Select a page

History teaching should not be about providing answers, but about asking the right questions

european-parliament-buildingAt the end of January this year, more than 70 teachers, researchers, students, parents, NGO activists and EU civil servants attended an interesting conference at the European Parliament in Brussels. This event, as a part of the project Making History Work for Tolerance: A Research-Based Strategy to Reduce the Intolerant Usage of History Teaching in the EU was organized by the SIRIUS partner Network of Education Policy Centers and EUROCLIO – the European Association of History Educators, and hosted by two Members of the European Parliament: Malika Benarab Attou (Greens, France) and Oleg Valjalo (S&D Croatia).

In political debates about social cohesion, immigration and integration in European countries, arguments related to history often play an ambiguous role. On one hand, studies of the past can provide clues to many social and political questions, but on the other hand, often simplified and manipulated narratives of history serve as reference points for exclusionary and nationalist rhetoric directed against some groups in society, such as immigrants and other minorities. Therefore, the idea of the project is to addresses the need to reduce political manipulations of history teaching in order to increase tolerance among majority and minority population (including migrants) in EU countries and to reduce xenophobia. The project, and the conference itself, aimed to support intercultural dialogue through history teaching in three EU countries (Denmark, Latvia and Slovakia).

The hosts of the conference commented on the ambivalent relationship between history and politics, the relationship which becomes even more complex in the context of the European Union, where any attempt to foster a collective remembrance of the past as a transnational level faces limits, as shown by dr. Markus Prutsch from the European Parliament. He believes that this would be easier if we were to be more critical to our own history and more open to “others’” history. “History teaching is about teaching empathy and solidarity” – emphasized Susanna Margret Gestsdottir, former EUROCLIO President, history teacher and researcher.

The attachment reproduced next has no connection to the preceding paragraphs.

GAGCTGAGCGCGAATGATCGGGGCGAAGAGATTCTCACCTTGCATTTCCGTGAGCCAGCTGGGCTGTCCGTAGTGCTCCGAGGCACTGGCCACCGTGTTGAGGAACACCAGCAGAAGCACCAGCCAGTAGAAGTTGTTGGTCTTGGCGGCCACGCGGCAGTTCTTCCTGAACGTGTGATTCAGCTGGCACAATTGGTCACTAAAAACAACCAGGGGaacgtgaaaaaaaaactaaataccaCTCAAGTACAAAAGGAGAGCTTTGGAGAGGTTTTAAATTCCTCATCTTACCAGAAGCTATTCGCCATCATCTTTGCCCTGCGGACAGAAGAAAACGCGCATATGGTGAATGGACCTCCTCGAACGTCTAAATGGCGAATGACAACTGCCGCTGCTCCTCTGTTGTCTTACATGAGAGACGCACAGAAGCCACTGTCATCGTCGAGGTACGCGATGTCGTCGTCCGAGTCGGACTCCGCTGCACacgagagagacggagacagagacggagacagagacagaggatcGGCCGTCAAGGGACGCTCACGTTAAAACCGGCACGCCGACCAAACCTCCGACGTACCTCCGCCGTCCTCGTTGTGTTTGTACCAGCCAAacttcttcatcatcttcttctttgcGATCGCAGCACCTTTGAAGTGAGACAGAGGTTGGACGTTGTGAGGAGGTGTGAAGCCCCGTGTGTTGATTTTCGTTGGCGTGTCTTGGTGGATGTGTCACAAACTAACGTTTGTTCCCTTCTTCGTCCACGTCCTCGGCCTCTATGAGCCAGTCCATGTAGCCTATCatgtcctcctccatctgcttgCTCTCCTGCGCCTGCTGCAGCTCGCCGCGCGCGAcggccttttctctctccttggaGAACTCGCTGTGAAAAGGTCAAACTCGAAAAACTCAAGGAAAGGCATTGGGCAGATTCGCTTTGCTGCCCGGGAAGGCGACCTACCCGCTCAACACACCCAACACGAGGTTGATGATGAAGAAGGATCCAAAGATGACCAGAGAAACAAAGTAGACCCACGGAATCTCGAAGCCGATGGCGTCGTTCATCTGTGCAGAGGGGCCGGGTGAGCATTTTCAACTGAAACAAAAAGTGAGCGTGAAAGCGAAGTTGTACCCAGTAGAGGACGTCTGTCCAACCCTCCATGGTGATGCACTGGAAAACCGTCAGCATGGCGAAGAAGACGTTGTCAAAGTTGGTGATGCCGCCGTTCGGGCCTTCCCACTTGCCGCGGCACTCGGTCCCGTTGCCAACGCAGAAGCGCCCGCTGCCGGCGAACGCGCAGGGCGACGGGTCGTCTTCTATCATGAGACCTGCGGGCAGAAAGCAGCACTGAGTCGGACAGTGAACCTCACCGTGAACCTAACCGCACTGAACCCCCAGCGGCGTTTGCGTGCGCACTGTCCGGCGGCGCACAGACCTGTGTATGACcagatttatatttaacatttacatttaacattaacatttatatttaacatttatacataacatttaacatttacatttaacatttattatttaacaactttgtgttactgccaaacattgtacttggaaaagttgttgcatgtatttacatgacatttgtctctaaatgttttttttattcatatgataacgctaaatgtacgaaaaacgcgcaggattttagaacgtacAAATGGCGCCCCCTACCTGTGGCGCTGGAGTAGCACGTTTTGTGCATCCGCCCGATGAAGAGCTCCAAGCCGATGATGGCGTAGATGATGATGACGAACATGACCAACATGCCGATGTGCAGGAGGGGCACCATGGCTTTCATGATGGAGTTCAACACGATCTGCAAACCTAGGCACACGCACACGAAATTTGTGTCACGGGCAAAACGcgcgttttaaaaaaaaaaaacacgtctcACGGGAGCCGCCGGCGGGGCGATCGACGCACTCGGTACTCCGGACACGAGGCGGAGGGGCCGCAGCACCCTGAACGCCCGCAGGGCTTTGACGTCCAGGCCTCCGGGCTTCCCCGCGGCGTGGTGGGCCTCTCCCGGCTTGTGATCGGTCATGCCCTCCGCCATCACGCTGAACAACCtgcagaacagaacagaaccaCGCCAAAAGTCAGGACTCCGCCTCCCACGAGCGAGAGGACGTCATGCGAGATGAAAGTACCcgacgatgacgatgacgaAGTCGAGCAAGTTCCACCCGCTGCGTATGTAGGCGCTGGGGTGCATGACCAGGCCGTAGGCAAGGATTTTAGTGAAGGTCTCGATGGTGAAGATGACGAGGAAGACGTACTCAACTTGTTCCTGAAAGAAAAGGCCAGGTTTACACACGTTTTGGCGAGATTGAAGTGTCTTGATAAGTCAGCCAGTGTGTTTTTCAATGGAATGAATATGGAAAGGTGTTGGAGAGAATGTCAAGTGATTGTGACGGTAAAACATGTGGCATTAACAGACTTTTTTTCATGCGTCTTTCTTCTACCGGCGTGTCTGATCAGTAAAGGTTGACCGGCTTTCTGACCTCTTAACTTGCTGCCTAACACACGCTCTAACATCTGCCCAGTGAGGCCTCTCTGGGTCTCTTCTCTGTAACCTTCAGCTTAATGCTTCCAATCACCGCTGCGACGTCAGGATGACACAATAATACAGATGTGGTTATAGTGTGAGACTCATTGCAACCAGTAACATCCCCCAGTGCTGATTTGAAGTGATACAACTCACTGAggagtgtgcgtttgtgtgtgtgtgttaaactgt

During the conference, the results of the field research undertaken by NEPC and its members were presented. Maria Golubeva (NEPC), Jenny Strid (Danish Association of History Teachers), Linda Curika (PROVIDUS) and Marcela Maslova (Orava Association for Democratic Education) reflected on the uses and abuses of history, and the role school history plays in society. Research findings showed that history curricula in Denmark, Slovakia and Latvia champion critical and reflective history education as a tool for democratic citizenship. But, in the case of Slovakia and Latvia there seems to be the case of discrepancy between the official curriculum and the hidden curriculum, which is still based on a very dogmatic and narrowly nationalistic view of the history. Teachers in Latvia and Slovakia also do not consider themselves to be well prepared to address the political use of history. Due to that it has been concluded that not everything in history is about giving answers, but rather on raising the right questions.

Lana Jurko (NEPC) and Blandine Smilansky (EUROCLIO) stressed the role of civil society activism in raising awareness in the society on the unique contribution of history education to the personal, professional and social development of young people. History and citizenship educators are key actors in this process and need to develop a professional ethos that puts the concept of social responsibility and civic engagement at the centre. They finally concluded that dialogue and collaborative reflection with peers as well as learning opportunities throughout their career are the tools educators need to be given to fulfil their mission, notably across the national borders, using a model that EUROCLIO among other organizations has been promoting and implementing for many years.

The next steps within this project are in-service teacher trainings for teachers in three EU countries, as well as capacity building workshops for members of parents’ associations, students and school boards in each country. Project Making History Work for Tolerance: A Research-Based Strategy to Reduce the Intolerant Usage of History Teaching in the EU will end up at the NEPC’s summer school in July 2014 where developed teachers’ materials, didactic approaches and findings of the research will be presented and tested in order to be launched to other European countries as tools for increasing tolerance and reducing xenophobia.

For more on this project, please visit


Leave a reply